When I first got pregnant, I remember my mom saying I had to “stop all that.” She meant, “the hustle.” Running around to auditions and producing for 12-15 hours, on top of a full time job, etc. I sat quiet for a while. Would I have to stop all that? 

See, my mother stayed home, packed lunches with little notes, baked cookies and elaborate cakes, hosted spaghetti dinners for our soccer teams, was our art mom and substitute teacher, was the loudest cheerleader at all of our games and activities. She was ever-present, ever-loving. We were her world.  

She was the only example of what real motherhood was for me. How was I going to be that mom? 

What I realized is – I’m not. I’m not ever going to be that mom because that’s not who I am. And who I am is good enough for my kids. They are going to love me because I get up at 5 a.m. to write, because I hustle creating self-produced TV shows on weekends, because I fly to Puerto Rico for two months while I make movies. They are still my world, but our world is very different. My first-born took more than 40 flights with me in his first 2 years. My mother thought that might be bad for him. “How is he going to establish a routine?” she said. “Children need normalcy.” But in my house, the routine is traveling. The routine is fluid motion. Sure, he slept in the same pack n play for 2 years (no Pinterest baby room set-up for me) because I wanted to make sure that everywhere we went, he still had the familiarity of sleeping in the same place. He also had his special blanky and he was fine. Kids adapt beautifully. 

So find your groove. You’ve got this. If you really tune into your baby, you will know what they need better than anyone. I’m excited to see the Mama you’ll be. 

 

Lastly, (at least for now) . . .

#5 The do-it-all mom is a fallacy

I can’t tell you how many people ask me how I “do it all.” Here’s the not-so-secret secret: I don’t. You can’t. So don’t pretend to. 

I finally felt like someone knew my struggle when I heard the goddess herself Shonda Rhimes, answer this question: “Shonda, how do you do it all? The answer is this: I don’t. Whenever you see me somewhere succeeding in one area of my life, that almost certainly means that I am failing in another area of my life.” 

There is no such thing as balance. Attention is a resource. You must focus it on something, which means: not the other. 

When you’re with your baby, you can’t focus your full attention on work. It never fails when that business call comes in, you suddenly have a crying baby needing your attention. Or when you dive deep into editing or writing, someone has a poopy diaper or gets into the spice drawer. And because you’ve been “interrupted,” you feel annoyed at handling this situation instead of handling it with patience. It’s not good for you or your kids to parent under these circumstances. Also, do you want your kids learning that it’s okay to be glued to your phone every second of the day? I don’t.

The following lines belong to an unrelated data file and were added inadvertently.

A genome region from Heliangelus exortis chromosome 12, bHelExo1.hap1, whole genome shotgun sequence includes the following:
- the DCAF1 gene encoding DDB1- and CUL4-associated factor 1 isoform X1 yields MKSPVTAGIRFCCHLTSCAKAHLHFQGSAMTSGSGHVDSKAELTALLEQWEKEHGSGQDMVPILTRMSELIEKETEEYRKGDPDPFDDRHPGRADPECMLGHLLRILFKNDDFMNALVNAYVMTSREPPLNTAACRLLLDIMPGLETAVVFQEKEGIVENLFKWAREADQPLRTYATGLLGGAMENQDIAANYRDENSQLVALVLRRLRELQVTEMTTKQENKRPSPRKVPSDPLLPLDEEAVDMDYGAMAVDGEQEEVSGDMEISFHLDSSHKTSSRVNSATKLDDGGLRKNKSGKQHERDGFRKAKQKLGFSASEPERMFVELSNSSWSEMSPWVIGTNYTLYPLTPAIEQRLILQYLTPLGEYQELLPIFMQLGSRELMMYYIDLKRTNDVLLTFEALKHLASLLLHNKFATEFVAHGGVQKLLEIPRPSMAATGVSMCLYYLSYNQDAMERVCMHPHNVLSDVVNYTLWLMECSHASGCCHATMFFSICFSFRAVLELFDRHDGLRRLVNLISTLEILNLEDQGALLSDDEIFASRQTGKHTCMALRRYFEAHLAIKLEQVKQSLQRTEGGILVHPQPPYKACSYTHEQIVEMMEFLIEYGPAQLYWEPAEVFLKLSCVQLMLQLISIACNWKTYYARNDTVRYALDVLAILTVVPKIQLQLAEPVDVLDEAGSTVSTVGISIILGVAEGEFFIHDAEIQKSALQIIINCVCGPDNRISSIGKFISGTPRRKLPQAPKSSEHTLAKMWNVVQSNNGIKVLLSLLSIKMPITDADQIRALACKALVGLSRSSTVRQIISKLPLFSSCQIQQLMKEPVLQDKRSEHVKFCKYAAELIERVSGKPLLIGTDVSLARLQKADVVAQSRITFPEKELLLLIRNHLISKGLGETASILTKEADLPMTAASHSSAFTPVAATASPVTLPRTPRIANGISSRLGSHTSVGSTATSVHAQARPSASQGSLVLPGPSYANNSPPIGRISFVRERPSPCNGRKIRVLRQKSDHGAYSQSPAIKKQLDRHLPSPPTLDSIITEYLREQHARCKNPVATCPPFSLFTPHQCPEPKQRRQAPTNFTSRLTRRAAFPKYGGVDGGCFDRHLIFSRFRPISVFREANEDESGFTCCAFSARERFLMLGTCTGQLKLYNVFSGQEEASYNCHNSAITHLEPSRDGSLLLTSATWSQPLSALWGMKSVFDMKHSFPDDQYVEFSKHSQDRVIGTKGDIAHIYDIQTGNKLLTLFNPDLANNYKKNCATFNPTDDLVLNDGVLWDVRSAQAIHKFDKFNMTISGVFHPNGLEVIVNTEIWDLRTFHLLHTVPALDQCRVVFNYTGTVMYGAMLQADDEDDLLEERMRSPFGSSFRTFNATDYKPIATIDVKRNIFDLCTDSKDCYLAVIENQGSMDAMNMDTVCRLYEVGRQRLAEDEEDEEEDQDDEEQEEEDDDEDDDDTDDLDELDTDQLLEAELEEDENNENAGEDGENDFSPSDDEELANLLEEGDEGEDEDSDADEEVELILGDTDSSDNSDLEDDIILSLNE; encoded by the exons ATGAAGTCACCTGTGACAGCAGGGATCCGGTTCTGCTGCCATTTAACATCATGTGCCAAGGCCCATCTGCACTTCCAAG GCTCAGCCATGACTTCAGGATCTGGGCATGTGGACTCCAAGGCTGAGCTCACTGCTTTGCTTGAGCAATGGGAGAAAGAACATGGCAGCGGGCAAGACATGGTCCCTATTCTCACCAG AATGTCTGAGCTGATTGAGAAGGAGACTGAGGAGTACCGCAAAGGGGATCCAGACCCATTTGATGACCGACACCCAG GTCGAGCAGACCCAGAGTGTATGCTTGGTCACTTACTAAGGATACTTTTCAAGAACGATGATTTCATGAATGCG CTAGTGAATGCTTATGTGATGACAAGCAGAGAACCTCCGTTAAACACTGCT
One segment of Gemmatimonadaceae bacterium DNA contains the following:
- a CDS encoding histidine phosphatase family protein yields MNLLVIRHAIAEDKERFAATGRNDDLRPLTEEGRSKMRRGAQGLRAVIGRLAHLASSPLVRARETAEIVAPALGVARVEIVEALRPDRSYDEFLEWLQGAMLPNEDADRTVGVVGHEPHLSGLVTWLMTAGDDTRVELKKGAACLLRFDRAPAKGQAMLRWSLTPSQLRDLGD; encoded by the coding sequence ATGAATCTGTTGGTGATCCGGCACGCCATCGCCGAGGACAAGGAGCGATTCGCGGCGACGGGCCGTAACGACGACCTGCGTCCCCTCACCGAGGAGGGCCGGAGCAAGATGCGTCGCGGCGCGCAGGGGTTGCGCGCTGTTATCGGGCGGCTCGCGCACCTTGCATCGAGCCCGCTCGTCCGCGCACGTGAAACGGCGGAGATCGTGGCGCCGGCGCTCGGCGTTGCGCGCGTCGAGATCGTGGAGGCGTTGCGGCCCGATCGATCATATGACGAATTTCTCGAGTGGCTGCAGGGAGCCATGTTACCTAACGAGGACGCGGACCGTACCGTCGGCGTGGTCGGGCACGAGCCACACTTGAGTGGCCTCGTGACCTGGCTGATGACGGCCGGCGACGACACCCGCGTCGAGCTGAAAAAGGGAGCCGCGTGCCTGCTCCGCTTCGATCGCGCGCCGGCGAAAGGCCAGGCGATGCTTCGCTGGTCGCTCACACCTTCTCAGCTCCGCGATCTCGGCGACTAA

On the other hand, when you choose to work, you cannot be fully with your children. There was a period of time when my son was asking, “Mama, can you play with me?” 30+ times a day. It would break my heart, making me feel horrible every time I said “no.” The ‘guilty mom’ feeling is real. Being on set all day felt glorious, but getting home knowing I had missed my baby’s new steps and skipped a feeding, made me feel like a bad mom. 

Balance is a delusion. Everything is just a choice. The balancing act is knowing when you should choose parenting over work or vice versa. 

To know this was very freeing for me. The idea of that perfect mother that can have a perfect balance of everything in her perfect life is bullshit. I don’t idolize or aspire to be that mother anymore. 

What I do feel compelled to do, knowing all of that is a lie, is make distinct choices about when I will be working and when I will be with my children. 

Isn’t that a beautiful thing? I can choose to shut down my work and give my children my full attention for an hour. And what a difference it makes to give your children your full, brilliant attention. It makes my heart full to see my son’s face light up when it’s time to play…without my cell phone in my hand. 

Then, when it’s time to choose work, my children are more willing to let me have uninterrupted time at my desk because I’ve given myself fully to them. 

It may feel hard to sacrifice on both sides, but more work will get done and better quality time will be spent with your children if you separate the two. 

This is a monumental time. I'm excited for you!

The figuring out of it all is part of the delicious journey of life. You WILL find a groove that fits you, your baby, your family and your career. Your children will be perfect and they will love you for the person you are, going after your dreams and all. 

xo

Meg